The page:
Presentations (Communicative Events)

Religion in Early Cuneiform

Englund, Robert K.

Presentation for the University Seminar: Religion and Writing, March 22, 2016. Seminar abstract: The Babylonian pantheon has been the focus of numerous studies that have accompanied the progress of the field of Assyriology since its beginnings in the mid-19th century. Indeed, the discovery, by the British Museum’s “Senior Assistant” George Smith, of the flood story in the 11th tablet of the Gilgamesh Epic occasioned a fairly rapturous debate over the various borrowings of intellectual content from Mesopotamian narratives by composers of the Old Testament. His portrayal of the Gilgamesh tale at a meeting of the Society of Biblical Archaeology on 3 December 1872, among others attended by Prime Minister Gladstone, may credibly be cited as the second major breakthrough of our small field of cuneiformists as partners in discussions of the history of knowledge in the ancient Middle East, of course following the famous cuneiform decipherment contest held in 1857. Four years after his death in 1876, Smith’s translation of the Babylonian Creation Myth and its praise of the hero-god Marduk was published. These were the heady days of the great British plunder of Nineveh and its Kuyunjik library of Assurbanipal, recently catalogued and made available online by a Mellon-funded cooperation between the British Museum and the Cuneiform Digital Library Initiative at UCLA. The 1st millennium BC records of Babylonian religious thought, while well removed in time from the earliest cuneiform documentation of gods and goddesses, of death and afterlife, still reflect much of a strand of theology throughout Mesopotamian history, even in the visual representation of the pantheon found in our inscriptions. The present seminar will focus, in an informal setting and without expectation of any expert knowledge of what is, after all, a pretty arcane subject matter, on the iconography of cult and religion in the literate south of the 3rd and 4th millennia BC. We will see that a number of cuneiform signs and sign combinations represent often pictographically straightforward designations of forces of nature, the observed heavens, and the divine players, for instance the sun rising over the eastern mountains for the sun-god Šamaš = Sumerian Utu, or the “pig-lady” Nin-šubur, but we could stumble trying to identify the referents of less obvious characters such as that of the goddess of war and peace Inanna/Ištar, whose name is thought to stand for “Lady of heaven,” alternatively “Lady of ladies,” or of the moon-god Nanna, where a simple lunar crescent might seem more appropriate to us. These latter, pictographically obscure designations will be described as representations of standards that stood before cult centers in archaic Babylonia, as well as, possibly, in ancient Iran. Just when they lost their pictographic significance and became wholly abstract characters is not clear, but likely not earlier than the end of the 3rd millennium, when many believe the great counterclockwise tilt of cuneiform writing occurred, resulting in horizontal depictions of what otherwise would have been understood to be decorated posts or flagpoles standing tall.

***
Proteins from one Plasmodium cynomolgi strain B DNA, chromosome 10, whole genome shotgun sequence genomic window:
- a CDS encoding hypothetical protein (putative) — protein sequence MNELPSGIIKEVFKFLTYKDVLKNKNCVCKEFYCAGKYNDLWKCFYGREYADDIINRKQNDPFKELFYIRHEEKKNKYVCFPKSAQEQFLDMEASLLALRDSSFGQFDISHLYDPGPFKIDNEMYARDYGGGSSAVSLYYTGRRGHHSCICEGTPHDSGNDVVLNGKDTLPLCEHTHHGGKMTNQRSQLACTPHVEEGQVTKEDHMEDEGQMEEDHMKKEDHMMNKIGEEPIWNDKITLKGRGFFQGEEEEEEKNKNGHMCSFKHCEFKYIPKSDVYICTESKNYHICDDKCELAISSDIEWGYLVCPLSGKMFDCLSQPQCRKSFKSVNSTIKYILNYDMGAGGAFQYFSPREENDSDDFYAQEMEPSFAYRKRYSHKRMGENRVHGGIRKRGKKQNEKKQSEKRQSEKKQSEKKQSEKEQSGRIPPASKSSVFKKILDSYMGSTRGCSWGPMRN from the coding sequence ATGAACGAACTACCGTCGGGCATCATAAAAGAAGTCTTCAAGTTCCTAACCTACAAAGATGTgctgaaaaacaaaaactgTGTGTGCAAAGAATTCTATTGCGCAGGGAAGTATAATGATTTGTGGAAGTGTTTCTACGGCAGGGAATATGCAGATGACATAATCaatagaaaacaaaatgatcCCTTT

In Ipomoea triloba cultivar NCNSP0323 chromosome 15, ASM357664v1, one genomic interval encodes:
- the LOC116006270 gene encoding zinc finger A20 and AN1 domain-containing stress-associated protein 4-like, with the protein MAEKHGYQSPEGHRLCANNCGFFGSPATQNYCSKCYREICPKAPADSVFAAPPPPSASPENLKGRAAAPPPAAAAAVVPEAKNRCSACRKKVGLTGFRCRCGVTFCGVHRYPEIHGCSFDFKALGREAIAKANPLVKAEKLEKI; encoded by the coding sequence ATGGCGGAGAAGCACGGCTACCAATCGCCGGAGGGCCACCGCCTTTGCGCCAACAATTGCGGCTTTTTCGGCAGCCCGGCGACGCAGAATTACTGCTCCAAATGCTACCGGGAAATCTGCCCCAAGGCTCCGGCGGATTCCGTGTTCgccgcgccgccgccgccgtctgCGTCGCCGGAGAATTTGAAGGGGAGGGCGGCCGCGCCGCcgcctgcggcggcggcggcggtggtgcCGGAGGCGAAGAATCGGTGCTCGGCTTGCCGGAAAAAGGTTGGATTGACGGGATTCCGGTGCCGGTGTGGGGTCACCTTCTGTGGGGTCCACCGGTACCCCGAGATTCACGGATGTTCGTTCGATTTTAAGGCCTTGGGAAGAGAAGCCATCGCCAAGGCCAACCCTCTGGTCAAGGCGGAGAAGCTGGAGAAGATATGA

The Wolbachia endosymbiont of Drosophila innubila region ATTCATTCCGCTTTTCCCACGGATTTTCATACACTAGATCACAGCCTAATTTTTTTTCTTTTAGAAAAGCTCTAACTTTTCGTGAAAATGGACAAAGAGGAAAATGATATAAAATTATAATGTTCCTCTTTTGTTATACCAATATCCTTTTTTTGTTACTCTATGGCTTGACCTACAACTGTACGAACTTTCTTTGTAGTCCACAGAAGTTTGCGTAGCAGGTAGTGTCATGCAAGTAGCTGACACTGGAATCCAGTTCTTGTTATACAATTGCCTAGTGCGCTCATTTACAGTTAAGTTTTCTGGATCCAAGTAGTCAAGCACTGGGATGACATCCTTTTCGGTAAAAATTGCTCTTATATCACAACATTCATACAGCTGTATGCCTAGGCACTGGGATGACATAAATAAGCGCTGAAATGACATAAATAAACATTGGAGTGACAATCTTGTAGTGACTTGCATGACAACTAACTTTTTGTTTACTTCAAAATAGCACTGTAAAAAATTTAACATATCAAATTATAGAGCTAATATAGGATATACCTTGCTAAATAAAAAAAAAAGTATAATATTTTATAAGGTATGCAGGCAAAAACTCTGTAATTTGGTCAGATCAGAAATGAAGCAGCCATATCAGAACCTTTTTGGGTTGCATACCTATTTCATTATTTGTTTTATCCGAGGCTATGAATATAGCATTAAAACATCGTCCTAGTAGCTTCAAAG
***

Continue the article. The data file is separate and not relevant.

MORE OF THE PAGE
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Academic Units
University Seminars
Published Here
April 19, 2016